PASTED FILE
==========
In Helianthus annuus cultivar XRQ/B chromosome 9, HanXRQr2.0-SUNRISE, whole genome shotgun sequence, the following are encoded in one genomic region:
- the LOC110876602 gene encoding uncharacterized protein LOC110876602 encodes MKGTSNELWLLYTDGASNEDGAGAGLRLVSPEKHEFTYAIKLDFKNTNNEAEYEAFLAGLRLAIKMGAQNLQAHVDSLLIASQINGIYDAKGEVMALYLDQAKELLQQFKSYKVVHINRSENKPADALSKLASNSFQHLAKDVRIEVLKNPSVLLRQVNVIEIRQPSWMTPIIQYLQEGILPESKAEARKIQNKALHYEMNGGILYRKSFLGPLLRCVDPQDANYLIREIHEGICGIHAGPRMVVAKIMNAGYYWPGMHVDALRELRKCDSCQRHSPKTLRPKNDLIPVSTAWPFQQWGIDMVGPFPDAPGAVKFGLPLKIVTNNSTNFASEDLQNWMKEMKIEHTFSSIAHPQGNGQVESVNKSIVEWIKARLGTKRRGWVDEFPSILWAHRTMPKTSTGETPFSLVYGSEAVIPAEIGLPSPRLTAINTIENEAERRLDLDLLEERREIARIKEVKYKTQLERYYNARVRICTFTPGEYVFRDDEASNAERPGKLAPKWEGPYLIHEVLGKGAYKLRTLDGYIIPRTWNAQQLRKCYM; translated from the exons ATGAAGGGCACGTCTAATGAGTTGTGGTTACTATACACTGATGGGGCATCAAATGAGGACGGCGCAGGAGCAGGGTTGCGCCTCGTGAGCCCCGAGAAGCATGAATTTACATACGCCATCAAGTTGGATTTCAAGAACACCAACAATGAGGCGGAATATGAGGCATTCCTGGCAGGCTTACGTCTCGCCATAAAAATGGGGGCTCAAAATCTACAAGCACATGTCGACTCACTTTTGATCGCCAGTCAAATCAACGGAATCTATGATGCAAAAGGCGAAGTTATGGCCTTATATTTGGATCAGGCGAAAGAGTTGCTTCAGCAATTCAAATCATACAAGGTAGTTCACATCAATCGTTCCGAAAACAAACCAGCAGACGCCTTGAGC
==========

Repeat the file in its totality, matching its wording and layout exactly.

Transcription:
In Helianthus annuus cultivar XRQ/B chromosome 9, HanXRQr2.0-SUNRISE, whole genome shotgun sequence, the following are encoded in one genomic region:
- the LOC110876602 gene encoding uncharacterized protein LOC110876602 encodes MKGTSNELWLLYTDGASNEDGAGAGLRLVSPEKHEFTYAIKLDFKNTNNEAEYEAFLAGLRLAIKMGAQNLQAHVDSLLIASQINGIYDAKGEVMALYLDQAKELLQQFKSYKVVHINRSENKPADALSKLASNSFQHLAKDVRIEVLKNPSVLLRQVNVIEIRQPSWMTPIIQYLQEGILPESKAEARKIQNKALHYEMNGGILYRKSFLGPLLRCVDPQDANYLIREIHEGICGIHAGPRMVVAKIMNAGYYWPGMHVDALRELRKCDSCQRHSPKTLRPKNDLIPVSTAWPFQQWGIDMVGPFPDAPGAVKFGLPLKIVTNNSTNFASEDLQNWMKEMKIEHTFSSIAHPQGNGQVESVNKSIVEWIKARLGTKRRGWVDEFPSILWAHRTMPKTSTGETPFSLVYGSEAVIPAEIGLPSPRLTAINTIENEAERRLDLDLLEERREIARIKEVKYKTQLERYYNARVRICTFTPGEYVFRDDEASNAERPGKLAPKWEGPYLIHEVLGKGAYKLRTLDGYIIPRTWNAQQLRKCYM; translated from the exons ATGAAGGGCACGTCTAATGAGTTGTGGTTACTATACACTGATGGGGCATCAAATGAGGACGGCGCAGGAGCAGGGTTGCGCCTCGTGAGCCCCGAGAAGCATGAATTTACATACGCCATCAAGTTGGATTTCAAGAACACCAACAATGAGGCGGAATATGAGGCATTCCTGGCAGGCTTACGTCTCGCCATAAAAATGGGGGCTCAAAATCTACAAGCACATGTCGACTCACTTTTGATCGCCAGTCAAATCAACGGAATCTATGATGCAAAAGGCGAAGTTATGGCCTTATATTTGGATCAGGCGAAAGAGTTGCTTCAGCAATTCAAATCATACAAGGTAGTTCACATCAATCGTTCCGAAAACAAACCAGCAGACGCCTTGAGC